In the meantime, the rest of you should go get Bill’s book.

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23 Comments

Filed under College Football, Stats Geek!

23 responses to “Book review: Bill Connelly’s Study Hall

  1. The other Doug

    Sucks to get old!

    Thanks for writing the review. I’m not a stat junkie, but this sounds like something I would enjoy.

    • I hope so, Other Doug. It was intended to be a book book, not a math book. There are numbers in there to be sure, but it’s probably not at all what you think. It’s more just me talking about the cfb things I enjoy with other cfb people.

  2. gastr1

    I remember my dad’s first copy of Baseball Abstract. It looked like somebody’s proposal they submitted to the boss for review…it was typed on a typewriter and had, what, colored paper covers and the cheapest binding imaginable?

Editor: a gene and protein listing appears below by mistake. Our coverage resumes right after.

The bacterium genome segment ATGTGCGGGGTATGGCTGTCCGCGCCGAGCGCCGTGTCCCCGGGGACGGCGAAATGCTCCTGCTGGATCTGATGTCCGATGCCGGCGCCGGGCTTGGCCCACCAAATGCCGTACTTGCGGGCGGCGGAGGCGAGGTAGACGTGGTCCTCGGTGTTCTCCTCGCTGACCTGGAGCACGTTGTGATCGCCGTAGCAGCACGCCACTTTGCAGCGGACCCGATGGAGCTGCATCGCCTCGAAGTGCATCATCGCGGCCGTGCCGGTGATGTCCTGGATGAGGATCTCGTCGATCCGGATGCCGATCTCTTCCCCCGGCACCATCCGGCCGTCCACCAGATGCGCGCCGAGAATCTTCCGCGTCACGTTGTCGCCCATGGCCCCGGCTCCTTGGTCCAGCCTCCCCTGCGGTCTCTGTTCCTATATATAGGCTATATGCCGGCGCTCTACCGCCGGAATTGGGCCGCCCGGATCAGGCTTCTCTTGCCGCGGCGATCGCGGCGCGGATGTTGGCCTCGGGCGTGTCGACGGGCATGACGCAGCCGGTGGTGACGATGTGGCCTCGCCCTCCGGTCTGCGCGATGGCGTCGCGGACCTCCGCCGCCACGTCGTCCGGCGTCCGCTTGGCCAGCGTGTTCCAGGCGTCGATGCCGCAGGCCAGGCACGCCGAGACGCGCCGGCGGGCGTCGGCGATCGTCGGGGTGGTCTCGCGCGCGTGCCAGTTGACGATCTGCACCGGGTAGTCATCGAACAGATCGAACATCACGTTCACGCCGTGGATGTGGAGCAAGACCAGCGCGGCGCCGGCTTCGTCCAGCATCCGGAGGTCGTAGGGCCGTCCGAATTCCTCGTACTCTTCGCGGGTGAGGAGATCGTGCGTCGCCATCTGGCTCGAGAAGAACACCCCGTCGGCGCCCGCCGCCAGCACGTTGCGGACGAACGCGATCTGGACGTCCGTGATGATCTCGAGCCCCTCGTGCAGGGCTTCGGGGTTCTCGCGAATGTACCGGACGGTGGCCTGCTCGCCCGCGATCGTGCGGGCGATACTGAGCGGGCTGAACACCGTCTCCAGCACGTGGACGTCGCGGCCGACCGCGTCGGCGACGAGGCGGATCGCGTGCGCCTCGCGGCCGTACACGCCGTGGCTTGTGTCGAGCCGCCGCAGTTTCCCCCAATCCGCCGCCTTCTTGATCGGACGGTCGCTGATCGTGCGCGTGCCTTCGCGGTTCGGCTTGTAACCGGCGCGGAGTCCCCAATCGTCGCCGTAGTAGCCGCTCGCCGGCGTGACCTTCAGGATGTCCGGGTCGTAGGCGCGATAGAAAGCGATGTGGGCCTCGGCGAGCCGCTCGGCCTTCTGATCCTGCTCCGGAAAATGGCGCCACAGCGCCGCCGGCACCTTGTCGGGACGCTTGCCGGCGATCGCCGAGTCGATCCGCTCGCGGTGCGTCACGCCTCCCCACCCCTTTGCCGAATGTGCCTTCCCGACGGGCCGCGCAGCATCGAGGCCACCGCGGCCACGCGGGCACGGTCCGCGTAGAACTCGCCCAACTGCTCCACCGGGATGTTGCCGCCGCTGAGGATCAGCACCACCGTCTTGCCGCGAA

3. 81Dog

    those of us who grew up reading the agate type in the Sunday AJC with the batting averages of every player with sufficient ABs to qualify for the batting title, or who followed the league leaders in HRs, RBI, ERA on a daily basis, or who anxiously waited for the new SI every week because it was really the only way to get a national perspective on players or teams outside Atlanta, understand exactly where you’re coming from, Senator.

    Today’s kids have so much information at their fingertips. Some of us had to thumb through (literally, kids) almanacs or encyclopedias, or microfiche copies of newspapers, or the bound periodicals in a public library, to find the answers to stuff a moderately bright 10 year old can find in under 30 seconds by doing a Google search on his cell phone.

    I guess this is how my grandfather felt about kids like me growing up with electricity and color tv (!) and telephones (rotary dial, of course) and interstate highways.